President Donald Trump repeated an incorrect claim on Thursday that Hillary Clinton gave Russia 20 percent of the United States' uranium while serving as secretary of State.
The fact-checking website PolitiFact has determined that statement, which Trump first made on the campaign trail, is mostly false.
"We had Hillary Clinton give Russia 20 percent of the uranium in our country. You know what uranium is, right? It's a thing called nuclear weapons and other things. Like lots of things are done with uranium, including some bad things," Trump said during a press conference.
The claim isn't true. Between 2009 and 2013, Russia's atomic energy agency, Rosatom, purchased a majority stake in a Canadian company called Uranium One, The New York Times reported in 2015. The Toronto-based firm's mining assets in Wyoming, Utah and elsewhere in the United States account for about 20 percent of U.S. uranium production capacity, according to the Times.
PolitiFact pointed out that 20 percent of uranium capacity is different from 20 percent of existing uranium. Moreover, the State Department was one of nine government agencies that had to sign off on the deals. Other federal and state regulators also had to approve them.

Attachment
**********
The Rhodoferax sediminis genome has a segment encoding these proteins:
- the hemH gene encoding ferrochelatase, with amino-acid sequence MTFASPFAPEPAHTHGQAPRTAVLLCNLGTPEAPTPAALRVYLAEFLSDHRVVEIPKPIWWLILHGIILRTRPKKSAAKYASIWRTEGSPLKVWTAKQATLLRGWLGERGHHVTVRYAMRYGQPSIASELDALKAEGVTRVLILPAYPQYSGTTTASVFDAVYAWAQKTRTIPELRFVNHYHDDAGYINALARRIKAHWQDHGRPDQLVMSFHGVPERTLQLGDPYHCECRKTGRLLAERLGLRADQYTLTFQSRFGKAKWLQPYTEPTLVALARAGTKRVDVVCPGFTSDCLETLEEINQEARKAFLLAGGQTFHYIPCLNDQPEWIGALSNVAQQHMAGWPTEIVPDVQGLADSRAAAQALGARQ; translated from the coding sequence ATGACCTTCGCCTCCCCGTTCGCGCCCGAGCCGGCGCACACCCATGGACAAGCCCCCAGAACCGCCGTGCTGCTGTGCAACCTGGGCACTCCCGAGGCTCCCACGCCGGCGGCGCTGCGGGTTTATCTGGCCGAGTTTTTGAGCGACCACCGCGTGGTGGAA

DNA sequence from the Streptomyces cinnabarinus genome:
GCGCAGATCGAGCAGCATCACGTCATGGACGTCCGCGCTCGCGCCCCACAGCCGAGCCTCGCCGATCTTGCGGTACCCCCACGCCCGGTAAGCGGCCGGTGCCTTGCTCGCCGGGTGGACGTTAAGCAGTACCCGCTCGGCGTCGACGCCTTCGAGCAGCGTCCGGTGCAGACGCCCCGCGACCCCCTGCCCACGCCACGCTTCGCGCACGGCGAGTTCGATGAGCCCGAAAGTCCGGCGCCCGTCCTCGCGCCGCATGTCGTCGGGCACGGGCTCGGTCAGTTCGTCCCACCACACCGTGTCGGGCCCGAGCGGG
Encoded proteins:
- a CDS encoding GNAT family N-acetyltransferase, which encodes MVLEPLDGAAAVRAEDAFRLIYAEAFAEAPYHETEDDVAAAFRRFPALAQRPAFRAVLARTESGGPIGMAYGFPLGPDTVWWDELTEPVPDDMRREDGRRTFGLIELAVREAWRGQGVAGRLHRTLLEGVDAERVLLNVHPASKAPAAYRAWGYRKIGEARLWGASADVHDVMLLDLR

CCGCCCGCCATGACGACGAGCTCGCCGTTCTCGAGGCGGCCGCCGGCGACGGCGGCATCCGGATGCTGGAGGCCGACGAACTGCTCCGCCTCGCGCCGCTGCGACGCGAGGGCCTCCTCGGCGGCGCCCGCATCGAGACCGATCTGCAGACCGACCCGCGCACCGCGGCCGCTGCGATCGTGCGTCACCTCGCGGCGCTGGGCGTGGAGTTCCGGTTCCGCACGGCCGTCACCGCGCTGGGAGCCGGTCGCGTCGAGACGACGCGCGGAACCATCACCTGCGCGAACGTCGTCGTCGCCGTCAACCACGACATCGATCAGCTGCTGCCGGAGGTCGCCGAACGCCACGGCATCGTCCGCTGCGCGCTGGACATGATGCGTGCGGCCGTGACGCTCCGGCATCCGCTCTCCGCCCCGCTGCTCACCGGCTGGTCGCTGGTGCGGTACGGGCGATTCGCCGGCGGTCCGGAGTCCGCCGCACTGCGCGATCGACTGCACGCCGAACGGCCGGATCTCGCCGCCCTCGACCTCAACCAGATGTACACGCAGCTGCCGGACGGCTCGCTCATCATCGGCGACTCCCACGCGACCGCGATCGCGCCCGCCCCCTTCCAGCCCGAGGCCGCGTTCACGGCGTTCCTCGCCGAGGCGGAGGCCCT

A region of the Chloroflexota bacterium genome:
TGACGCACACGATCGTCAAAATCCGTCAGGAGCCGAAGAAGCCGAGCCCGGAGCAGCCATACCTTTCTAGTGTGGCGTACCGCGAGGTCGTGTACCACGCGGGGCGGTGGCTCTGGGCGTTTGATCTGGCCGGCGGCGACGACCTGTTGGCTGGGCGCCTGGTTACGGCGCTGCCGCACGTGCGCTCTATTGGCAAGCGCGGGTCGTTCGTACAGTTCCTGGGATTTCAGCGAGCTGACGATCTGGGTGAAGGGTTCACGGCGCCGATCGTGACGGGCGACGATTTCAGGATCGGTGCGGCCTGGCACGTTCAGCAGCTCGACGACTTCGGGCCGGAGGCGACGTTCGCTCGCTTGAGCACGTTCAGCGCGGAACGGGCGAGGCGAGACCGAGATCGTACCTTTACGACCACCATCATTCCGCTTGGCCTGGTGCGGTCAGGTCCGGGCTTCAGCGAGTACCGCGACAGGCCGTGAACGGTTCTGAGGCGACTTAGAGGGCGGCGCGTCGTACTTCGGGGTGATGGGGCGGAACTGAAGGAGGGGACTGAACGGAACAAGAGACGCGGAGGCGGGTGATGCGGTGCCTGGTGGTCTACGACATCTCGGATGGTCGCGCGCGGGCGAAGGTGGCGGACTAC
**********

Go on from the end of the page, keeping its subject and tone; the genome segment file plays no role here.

Clinton was the nation's top diplomat when the sales took place, and the Obama administration was still trying to reset relations with Moscow at the time, PolitiFact noted.
However, Clinton did not represent the State Department on the panel of agency officials who approve deals such as the Uranium One transaction. The representative at the time, former Assistant Secretary Jose Fernandez, told the Times, "Mrs. Clinton never intervened with me on any C.F.I.U.S. matter," referring to the Committee on Foreign Investment in the United States.
The national security question raised by the transaction at the time centered on whether it would make the United States reliant on foreign sources of uranium, not on the proliferation of nuclear weapons, the Times reported. The United States and Russia had exchanged enriched and raw uranium for years, according to the Times.